Boris Johnson has hinted he could ban live animal exports after Brexit if he becomes prime minister.
Speaking at a leadership hustings event in Kent on Thursday evening (11 July), Mr Johnson branded the industry a “really terrible business for these animals”, the Huffington Post reported.
Currently, live animals are exported to European Union (EU) countries from the UK for breeding, fattening, and slaughter.
But after Brexit, the UK would be able to tell exporters it is “no longer possible to take live animals in great distress and confusion very, very long distances”, Mr Johnson said.
He added: “Some of them, by the way, go more or less from Scotland to Spain to Africa.”
Mr Johnson told Tory members: “One of the reasons I resigned from the Cabinet is because when you look at the detail of what is implied by the current Withdrawal Agreement, it would make it impossible for us to vary our laws on the live transport of animals.”
A House of Commons briefing report on live animal exports, published last month, showed that 483,859 sheep, 42,515 cattle, 10,615 pigs and 1,198 goats were exported from the UK to EU countries in 2016.
From 2014 to 2018, the UK exported £2.4bn worth of live animals, of which 66% were to EU countries, according to a House of Commons briefing paper on Live Animal Exports.
East Sussex sheep farmer Frank Langrish, who is also an NFU East Sussex Council delegate, branded Mr Johnson’s comments as “entirely political”.
“Boris has no understanding of agriculture. He has no idea about what happens in reality,” he said. “The danger is, if you ban live exports, farmers will not have anywhere to take these animals.
“So many small abattoirs are closing down. Our closest mainstream sheep abattoir would be Farmers Fresh in Warwickshire, which is 160 miles away and involves going halfway around the M25. The next nearest is 200 miles away in Yetminster.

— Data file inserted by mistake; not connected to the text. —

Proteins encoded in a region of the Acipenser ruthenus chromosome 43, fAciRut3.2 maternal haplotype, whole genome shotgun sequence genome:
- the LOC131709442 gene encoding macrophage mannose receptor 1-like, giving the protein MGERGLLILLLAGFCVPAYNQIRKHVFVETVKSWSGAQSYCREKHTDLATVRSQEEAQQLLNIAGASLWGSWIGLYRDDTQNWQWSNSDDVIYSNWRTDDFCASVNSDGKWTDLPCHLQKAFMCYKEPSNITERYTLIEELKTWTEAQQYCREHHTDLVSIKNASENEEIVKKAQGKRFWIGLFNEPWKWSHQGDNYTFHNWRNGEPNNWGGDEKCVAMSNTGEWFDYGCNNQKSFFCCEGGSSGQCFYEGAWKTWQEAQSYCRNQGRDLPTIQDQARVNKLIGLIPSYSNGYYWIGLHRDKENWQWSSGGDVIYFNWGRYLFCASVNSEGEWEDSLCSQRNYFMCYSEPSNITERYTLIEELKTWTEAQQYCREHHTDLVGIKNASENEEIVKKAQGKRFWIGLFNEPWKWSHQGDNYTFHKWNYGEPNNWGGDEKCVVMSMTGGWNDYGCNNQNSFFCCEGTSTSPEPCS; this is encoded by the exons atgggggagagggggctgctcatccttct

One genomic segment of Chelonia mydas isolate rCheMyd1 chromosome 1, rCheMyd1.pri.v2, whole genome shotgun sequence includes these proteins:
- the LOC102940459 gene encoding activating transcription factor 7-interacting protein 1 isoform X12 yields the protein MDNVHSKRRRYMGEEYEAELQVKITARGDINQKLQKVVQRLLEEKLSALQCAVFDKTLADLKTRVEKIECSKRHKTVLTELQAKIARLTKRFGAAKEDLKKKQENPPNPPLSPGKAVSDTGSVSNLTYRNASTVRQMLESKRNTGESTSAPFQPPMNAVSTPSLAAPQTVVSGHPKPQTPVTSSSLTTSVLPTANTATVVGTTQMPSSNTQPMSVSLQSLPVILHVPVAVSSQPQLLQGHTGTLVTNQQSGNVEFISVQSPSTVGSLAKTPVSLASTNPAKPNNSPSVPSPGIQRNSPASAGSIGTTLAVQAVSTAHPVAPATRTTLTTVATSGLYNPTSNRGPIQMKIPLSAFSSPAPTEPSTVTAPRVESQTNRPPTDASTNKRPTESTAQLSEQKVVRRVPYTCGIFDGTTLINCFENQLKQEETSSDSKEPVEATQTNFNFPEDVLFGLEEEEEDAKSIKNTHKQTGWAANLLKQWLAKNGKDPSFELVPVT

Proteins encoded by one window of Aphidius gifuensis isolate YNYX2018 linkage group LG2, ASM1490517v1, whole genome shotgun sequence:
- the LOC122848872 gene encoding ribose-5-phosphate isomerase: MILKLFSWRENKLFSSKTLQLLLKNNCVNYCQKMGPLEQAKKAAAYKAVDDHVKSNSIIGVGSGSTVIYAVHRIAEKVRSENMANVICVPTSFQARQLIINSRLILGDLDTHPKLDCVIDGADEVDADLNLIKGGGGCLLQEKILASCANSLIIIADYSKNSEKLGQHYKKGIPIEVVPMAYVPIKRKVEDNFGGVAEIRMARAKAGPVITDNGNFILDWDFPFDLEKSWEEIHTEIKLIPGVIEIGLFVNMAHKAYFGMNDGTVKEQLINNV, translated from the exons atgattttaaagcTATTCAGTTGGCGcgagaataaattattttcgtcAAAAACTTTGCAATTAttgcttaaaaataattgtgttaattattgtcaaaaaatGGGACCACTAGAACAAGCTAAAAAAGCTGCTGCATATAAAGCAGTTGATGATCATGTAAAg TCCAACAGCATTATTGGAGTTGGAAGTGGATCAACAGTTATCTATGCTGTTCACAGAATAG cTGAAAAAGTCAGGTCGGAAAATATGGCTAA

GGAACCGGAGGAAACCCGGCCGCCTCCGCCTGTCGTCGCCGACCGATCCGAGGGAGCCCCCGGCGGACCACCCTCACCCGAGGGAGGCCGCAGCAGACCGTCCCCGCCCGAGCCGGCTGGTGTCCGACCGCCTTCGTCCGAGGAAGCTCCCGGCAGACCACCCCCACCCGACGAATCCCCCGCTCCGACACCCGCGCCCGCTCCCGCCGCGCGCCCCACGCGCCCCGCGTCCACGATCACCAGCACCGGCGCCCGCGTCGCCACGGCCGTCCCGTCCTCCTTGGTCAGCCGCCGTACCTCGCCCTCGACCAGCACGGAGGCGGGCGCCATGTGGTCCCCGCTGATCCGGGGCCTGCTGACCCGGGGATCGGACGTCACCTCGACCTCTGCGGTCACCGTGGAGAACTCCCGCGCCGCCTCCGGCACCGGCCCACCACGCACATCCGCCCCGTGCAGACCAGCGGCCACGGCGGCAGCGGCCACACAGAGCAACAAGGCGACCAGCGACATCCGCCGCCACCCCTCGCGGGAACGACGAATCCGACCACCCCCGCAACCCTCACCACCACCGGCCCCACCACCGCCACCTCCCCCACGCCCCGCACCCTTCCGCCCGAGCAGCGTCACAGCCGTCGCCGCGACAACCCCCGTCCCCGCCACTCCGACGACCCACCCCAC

“The reality is farm animals are already having to travel longer distances in the UK because of the closure of so many small abattoirs. Everything is becoming centralised.”
Mr Langrish said the most distressing part of the journey was the loading and unloading.
“All these export trucks are higher-standard vehicles. They have got fans and temperature controls for the stock,” he added. “The drivers have to have a specific qualification for travelling more than eight hours.”
Mr Langrish added: “We are an island nation and we rely on overseas trade. Any restrictions would reduce the value of our animals.”
The Ulster Farmers’ Union has previously warned that banning the live export of farm animals would be “completely unworkable” for the Northern Ireland farming industry.
Up to 50% of Northern Irish lambs are exported to the Republic of Ireland and a large majority of Northern Irish sows are slaughtered in Great Britain.
The UFU says it is vital that Northern Ireland continues to have access to these markets post-Brexit as any changes to the current levels of trade would have a significant impact.
The Farmers Union of Wales (FUW) has said that live exports currently represent around one-third of Welsh lamb sales, and are an “essential lifeline” for Welsh sheep farmers.
NFU: Live exports ‘vital’
NFU chief livestock board chairman Richard Findlay said: “The live export of animals currently operates under strict EU regulations, which are there to maintain the health and welfare of the animals in transport. These regulations require rest stops and place strict limits on journey times.
“Although the trade has developed over the years into exports of carcasses and cuts of meat rather than live animals, it is vital that our ability to export animals continues after we leave the EU as it provides an important option for livestock producers selling their high value product.
“The NFU would support further assurance standards to address concerns and improve transparency, to ensure we maintain the ability to trade across country borders.”
Mr Johnson is favourite to beat Jeremy Hunt and replace Theresa May in No 10 Downing Street. The result of the leadership contest will be announced on 23 July.